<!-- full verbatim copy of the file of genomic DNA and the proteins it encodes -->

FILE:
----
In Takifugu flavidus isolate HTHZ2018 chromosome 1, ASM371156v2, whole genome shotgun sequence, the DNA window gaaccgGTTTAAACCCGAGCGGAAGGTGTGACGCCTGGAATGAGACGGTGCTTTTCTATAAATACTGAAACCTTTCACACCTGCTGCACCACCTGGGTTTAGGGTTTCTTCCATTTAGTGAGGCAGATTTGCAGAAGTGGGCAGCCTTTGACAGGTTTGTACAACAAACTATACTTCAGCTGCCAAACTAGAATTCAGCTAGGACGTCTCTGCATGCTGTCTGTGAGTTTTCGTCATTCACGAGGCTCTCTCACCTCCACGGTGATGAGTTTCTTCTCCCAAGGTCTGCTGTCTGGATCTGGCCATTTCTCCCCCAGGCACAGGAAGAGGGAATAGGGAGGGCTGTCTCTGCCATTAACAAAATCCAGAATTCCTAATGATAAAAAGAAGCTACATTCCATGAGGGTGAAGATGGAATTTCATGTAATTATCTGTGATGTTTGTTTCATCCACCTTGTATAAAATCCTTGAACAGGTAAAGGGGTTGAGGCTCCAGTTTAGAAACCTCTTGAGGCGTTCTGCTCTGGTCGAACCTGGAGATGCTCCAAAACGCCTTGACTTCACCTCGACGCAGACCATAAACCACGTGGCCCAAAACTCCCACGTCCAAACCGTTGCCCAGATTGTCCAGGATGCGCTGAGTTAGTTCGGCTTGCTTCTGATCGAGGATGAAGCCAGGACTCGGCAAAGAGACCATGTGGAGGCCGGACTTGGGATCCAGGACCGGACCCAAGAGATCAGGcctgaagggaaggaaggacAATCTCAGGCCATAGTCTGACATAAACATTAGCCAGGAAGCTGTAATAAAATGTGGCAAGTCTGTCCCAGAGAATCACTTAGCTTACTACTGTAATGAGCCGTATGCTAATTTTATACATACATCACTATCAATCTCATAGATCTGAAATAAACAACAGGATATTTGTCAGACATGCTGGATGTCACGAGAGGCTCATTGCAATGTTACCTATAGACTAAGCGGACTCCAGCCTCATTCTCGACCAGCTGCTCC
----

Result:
In Takifugu flavidus isolate HTHZ2018 chromosome 1, ASM371156v2, whole genome shotgun sequence, the DNA window gaaccgGTTTAAACCCGAGCGGAAGGTGTGACGCCTGGAATGAGACGGTGCTTTTCTATAAATACTGAAACCTTTCACACCTGCTGCACCACCTGGGTTTAGGGTTTCTTCCATTTAGTGAGGCAGATTTGCAGAAGTGGGCAGCCTTTGACAGGTTTGTACAACAAACTATACTTCAGCTGCCAAACTAGAATTCAGCTAGGACGTCTCTGCATGCTGTCTGTGAGTTTTCGTCATTCACGAGGCTCTCTCACCTCCACGGTGATGAGTTTCTTCTCCCAAGGTCTGCTGTCTGGATCTGGCCATTTCTCCCCCAGGCACAGGAAGAGGGAATAGGGAGGGCTGTCTCTGCCATTAACAAAATCCAGAATTCCTAATGATAAAAAGAAGCTACATTCCATGAGGGTGAAGATGGAATTTCATGTAATTATCTGTGATGTTTGTTTCATCCACCTTGTATAAAATCCTTGAACAGGTAAAGGGGTTGAGGCTCCAGTTTAGAAACCTCTTGAGGCGTTCTGCTCTGGTCGAACCTGGAGATGCTCCAAAACGCCTTGACTTCACCTCGACGCAGACCATAAACCACGTGGCCCAAAACTCCCACGTCCAAACCGTTGCCCAGATTGTCCAGGATGCGCTGAGTTAGTTCGGCTTGCTTCTGATCGAGGATGAAGCCAGGACTCGGCAAAGAGACCATGTGGAGGCCGGACTTGGGATCCAGGACCGGACCCAAGAGATCAGGcctgaagggaaggaaggacAATCTCAGGCCATAGTCTGACATAAACATTAGCCAGGAAGCTGTAATAAAATGTGGCAAGTCTGTCCCAGAGAATCACTTAGCTTACTACTGTAATGAGCCGTATGCTAATTTTATACATACATCACTATCAATCTCATAGATCTGAAATAAACAACAGGATATTTGTCAGACATGCTGGATGTCACGAGAGGCTCATTGCAATGTTACCTATAGACTAAGCGGACTCCAGCCTCATTCTCGACCAGCTGCTCC